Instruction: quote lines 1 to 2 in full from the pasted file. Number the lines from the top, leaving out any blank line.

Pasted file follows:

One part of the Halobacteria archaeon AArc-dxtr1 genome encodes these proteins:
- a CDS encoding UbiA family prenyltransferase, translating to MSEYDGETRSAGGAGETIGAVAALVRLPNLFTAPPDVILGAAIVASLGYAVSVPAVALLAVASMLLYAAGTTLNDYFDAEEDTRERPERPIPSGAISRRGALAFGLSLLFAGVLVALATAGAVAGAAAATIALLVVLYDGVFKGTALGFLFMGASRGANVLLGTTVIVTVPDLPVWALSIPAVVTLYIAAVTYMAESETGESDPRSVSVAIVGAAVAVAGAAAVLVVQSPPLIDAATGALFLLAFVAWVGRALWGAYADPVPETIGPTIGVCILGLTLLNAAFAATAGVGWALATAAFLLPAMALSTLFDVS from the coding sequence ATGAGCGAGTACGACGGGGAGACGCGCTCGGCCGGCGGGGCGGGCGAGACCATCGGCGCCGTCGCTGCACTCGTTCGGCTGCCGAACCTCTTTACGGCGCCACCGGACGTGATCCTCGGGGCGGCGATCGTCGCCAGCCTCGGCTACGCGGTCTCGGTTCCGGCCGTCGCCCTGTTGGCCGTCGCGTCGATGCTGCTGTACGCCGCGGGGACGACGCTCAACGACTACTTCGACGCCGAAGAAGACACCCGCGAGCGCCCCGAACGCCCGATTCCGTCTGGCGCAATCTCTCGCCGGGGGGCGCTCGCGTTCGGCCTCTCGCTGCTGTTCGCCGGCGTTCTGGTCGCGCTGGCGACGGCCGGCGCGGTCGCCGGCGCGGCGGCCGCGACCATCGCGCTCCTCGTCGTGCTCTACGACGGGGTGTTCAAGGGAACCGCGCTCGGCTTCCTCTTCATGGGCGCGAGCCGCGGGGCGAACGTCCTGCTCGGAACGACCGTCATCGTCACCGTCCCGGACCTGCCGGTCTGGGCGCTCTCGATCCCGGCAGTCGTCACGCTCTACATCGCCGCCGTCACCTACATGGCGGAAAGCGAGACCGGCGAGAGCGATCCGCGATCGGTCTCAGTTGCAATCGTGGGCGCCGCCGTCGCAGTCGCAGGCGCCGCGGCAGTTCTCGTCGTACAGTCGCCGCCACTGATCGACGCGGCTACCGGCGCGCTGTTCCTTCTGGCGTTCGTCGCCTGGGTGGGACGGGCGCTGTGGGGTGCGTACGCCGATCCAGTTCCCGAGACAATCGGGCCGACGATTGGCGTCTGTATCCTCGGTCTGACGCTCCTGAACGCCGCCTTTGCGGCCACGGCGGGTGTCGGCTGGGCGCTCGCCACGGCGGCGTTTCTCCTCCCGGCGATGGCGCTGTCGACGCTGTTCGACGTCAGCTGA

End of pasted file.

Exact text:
One part of the Halobacteria archaeon AArc-dxtr1 genome encodes these proteins:
- a CDS encoding UbiA family prenyltransferase, translating to MSEYDGETRSAGGAGETIGAVAALVRLPNLFTAPPDVILGAAIVASLGYAVSVPAVALLAVASMLLYAAGTTLNDYFDAEEDTRERPERPIPSGAISRRGALAFGLSLLFAGVLVALATAGAVAGAAAATIALLVVLYDGVFKGTALGFLFMGASRGANVLLGTTVIVTVPDLPVWALSIPAVVTLYIAAVTYMAESETGESDPRSVSVAIVGAAVAVAGAAAVLVVQSPPLIDAATGALFLLAFVAWVGRALWGAYADPVPETIGPTIGVCILGLTLLNAAFAATAGVGWALATAAFLLPAMALSTLFDVS from the coding sequence ATGAGCGAGTACGACGGGGAGACGCGCTCGGCCGGCGGGGCGGGCGAGACCATCGGCGCCGTCGCTGCACTCGTTCGGCTGCCGAACCTCTTTACGGCGCCACCGGACGTGATCCTCGGGGCGGCGATCGTCGCCAGCCTCGGCTACGCGGTCTCGGTTCCGGCCGTCGCCCTGTTGGCCGTCGCGTCGATGCTGCTGTACGCCGCGGGGACGACGCTCAACGACTACTTCGACGCCGAAGAAGACACCCGCGAGCGCCCCGAACGCCCGATTCCGTCTGGCGCAATCTCTCGCCGGGGGGCGCTCGCGTTCGGCCTCTCGCTGCTGTTCGCCGGCGTTCTGGTCGCGCTGGCGACGGCCGGCGCGGTCGCCGGCGCGGCGGCCGCGACCATCGCGCTCCTCGTCGTGCTCTACGACGGGGTGTTCAAGGGAACCGCGCTCGGCTTCCTCTTCATGGGCGCGAGCCGCGGGGCGAACGTCCTGCTCGGAACGACCGTCATCGTCACCGTCCCGGACCTGCCGGTCTGGGCGCTCTCGATCCCGGCAGTCGTCACGCTCTACATCGCCGCCGTCACCTACATGGCGGAAAGCGAGACCGGCGAGAGCGATCCGCGATCGGTCTCAGTTGCAATCGTGGGCGCCGCCGTCGCAGTCGCAGGCGCCGCGGCAGTTCTCGTCGTACAGTCGCCGCCACTGATCGACGCGGCTACCGGCGCGCTGTTCCTTCTGGCGTTCGTCGCCTGGGTGGGACGGGCGCTGTGGGGTGCGTACGCCGATCCAGTTCCCGAGACAATCGGGCCGACGATTGGCGTCTGTATCCTCGGTCTGACGCTCCTGAACGCCGCCTTTGCGGCCACGGCGGGTGTCGGCTGGGCGCTCGCCACGGCGGCGTTTCTCCTCCCGGCGATGGCGCTGTCGACGCTGTTCGACGTCAGCTGA